International Weekly Miscellany - Volume 1, No. 6, August 5, 1850 eBook

This eBook from the Gutenberg Project consists of approximately 116 pages of information about International Weekly Miscellany.
a physician.  Whether it was owing to the disappointment caused by hearing too much in his praise beforehand we will not pretend to say, but it certainly did seem to us that Dr. Holmes’ efforts in this line must originally have been intended to act upon his patients emetically.  After a conscientious perusal of the doctor, the most readable, and about the only presentable thing we can find in him, is the bit of seriocomic entitled The Last Leaf.

“But within the last three years there has arisen in the United States a satirist of genuine excellence, who, however, besides being but moderately appreciated by his countrymen, seems himself in a great measure to have mistaken his real forte.  JAMES RUSSELL LOWELL, one of the Boston coterie, has for some time been publishing verses, which are by the coterie duly glorified, but which are in no respect distinguishable from the ordinary level of American poetry, except that they combine an extraordinary pretension to originality, with a more than usually palpable imitation of English models.  Indeed, the failure was so manifest, that the American literati seem, in this one case, to have rebelled against Boston dictation, and there is sufficient internal evidence that such of them as do duty for critics handled Mr. Lowell pretty severely.  Violently piqued at this, and simultaneously conceiving a disgust for the Mexican war, he was impelled by both feelings to take the field as a satirist:  to the former we owe the Fable for Critics; to the latter, the Biglow Papers.  It was a happy move, for he has the rare faculty of writing clever doggerel.  Take out the best of Ingoldsby, Campbell’s rare piece of fun The Friars of Dijon, and perhaps a little of Walsh’s Aristophanes, and there is no contemporary verse of the class with which Lowell’s may not fearlessly stand a comparison; for, observe, we are not speaking of mock heroics like Bon Gaultier’s, which are only a species of parody, but of real doggerel, the Rabelaisque of poetry.  The Fable is somewhat on the Ingoldsby model,—­that is to say, a good part of its fun consists in queer rhymes, double, treble, or poly-syllabic; and it has even Barham’s fault—­an occasional over-consciousness of effort, and calling on the reader to admire, as if the tour de force could not speak for itself.  But Ingoldsby’s rhymes will not give us a just idea of the Fable until we superadd Hook’s puns; for the fabulist has a pleasant knack of making puns—­outrageous and unhesitating ones—­exactly of the kind to set off the general style of his verse.  The sternest critic could hardly help relaxing over such a bundle of them as are contained in Apollo’s lament over the ‘treeification’ of his Daphne....  The Fable is a sort of review in verse of American poets.  Much of the Boston leaven runs through it; the wise men of the East are all glorified intensely, while Bryant and Halleck are studiously depreciated.  But though thus freely exercising his own critical powers in verse, the author is most bitter against all critics in prose, and gives us a ludicrous picture of one—­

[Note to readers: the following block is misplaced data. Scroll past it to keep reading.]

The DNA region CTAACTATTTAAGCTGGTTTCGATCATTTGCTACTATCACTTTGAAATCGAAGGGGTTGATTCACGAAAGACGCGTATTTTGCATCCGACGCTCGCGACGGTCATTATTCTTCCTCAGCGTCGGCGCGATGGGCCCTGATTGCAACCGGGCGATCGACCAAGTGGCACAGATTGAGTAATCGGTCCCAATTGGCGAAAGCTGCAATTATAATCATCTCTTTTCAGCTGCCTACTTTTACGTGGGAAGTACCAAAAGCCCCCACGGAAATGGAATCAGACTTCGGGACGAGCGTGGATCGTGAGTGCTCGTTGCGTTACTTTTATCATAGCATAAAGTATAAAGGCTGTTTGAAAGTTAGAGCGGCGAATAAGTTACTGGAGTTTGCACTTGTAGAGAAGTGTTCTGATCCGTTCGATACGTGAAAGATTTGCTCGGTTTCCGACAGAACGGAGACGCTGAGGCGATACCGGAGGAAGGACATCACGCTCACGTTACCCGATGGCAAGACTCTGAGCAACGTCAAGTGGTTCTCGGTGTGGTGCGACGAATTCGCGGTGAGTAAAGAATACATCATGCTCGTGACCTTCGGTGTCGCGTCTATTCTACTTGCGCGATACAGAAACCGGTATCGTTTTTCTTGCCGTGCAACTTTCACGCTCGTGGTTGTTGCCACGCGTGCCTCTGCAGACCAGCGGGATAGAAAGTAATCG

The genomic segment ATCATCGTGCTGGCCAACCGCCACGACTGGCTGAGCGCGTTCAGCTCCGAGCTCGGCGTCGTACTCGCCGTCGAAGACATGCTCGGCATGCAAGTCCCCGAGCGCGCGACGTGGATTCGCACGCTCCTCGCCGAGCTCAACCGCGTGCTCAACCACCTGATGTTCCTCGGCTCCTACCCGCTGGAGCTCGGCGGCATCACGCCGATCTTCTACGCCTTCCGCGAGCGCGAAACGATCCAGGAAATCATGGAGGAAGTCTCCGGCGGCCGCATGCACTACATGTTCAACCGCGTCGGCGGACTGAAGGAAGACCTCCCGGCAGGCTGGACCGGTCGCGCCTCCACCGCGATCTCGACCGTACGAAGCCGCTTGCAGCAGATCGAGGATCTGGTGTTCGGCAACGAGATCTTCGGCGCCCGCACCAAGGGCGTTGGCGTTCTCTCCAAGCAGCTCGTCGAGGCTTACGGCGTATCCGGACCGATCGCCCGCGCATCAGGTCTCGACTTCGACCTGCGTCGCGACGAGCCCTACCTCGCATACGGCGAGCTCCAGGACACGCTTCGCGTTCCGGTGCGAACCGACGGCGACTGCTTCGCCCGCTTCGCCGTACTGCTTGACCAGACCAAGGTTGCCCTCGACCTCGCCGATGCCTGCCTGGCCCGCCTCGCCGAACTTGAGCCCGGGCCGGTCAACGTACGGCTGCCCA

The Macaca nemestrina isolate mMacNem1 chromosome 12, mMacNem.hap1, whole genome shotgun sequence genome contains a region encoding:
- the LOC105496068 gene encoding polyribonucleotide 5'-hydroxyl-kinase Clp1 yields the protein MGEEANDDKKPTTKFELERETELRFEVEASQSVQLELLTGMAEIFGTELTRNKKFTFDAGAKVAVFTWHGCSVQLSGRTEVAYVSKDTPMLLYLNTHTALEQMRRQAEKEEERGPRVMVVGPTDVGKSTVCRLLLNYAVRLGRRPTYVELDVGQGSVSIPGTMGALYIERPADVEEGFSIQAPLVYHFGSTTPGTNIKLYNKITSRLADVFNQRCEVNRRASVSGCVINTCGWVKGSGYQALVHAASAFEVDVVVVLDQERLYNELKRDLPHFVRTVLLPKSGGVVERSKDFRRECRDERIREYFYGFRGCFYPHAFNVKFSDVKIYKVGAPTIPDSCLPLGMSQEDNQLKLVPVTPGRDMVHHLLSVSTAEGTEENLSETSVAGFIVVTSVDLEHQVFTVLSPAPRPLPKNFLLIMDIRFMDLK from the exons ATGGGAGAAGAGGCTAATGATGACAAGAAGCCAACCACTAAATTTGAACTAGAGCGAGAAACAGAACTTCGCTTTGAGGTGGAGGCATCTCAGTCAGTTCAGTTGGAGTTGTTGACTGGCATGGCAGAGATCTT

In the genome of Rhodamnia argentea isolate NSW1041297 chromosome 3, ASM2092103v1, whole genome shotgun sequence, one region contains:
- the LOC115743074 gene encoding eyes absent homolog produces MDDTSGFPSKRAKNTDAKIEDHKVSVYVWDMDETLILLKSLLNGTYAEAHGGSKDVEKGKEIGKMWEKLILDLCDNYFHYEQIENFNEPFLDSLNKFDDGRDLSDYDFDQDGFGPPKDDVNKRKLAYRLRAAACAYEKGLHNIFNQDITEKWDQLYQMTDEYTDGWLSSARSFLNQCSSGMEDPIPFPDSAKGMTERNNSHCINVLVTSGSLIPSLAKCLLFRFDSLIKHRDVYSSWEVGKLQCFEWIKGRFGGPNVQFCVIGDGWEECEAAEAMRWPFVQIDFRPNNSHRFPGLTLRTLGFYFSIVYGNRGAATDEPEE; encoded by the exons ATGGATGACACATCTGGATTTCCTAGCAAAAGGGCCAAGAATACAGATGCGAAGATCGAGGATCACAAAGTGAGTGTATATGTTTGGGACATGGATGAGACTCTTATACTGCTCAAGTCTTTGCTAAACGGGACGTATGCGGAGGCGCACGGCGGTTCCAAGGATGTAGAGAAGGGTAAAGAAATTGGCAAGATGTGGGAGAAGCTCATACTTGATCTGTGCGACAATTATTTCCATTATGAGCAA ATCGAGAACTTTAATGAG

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International Weekly Miscellany - Volume 1, No. 6, August 5, 1850 from Project Gutenberg. Public domain.
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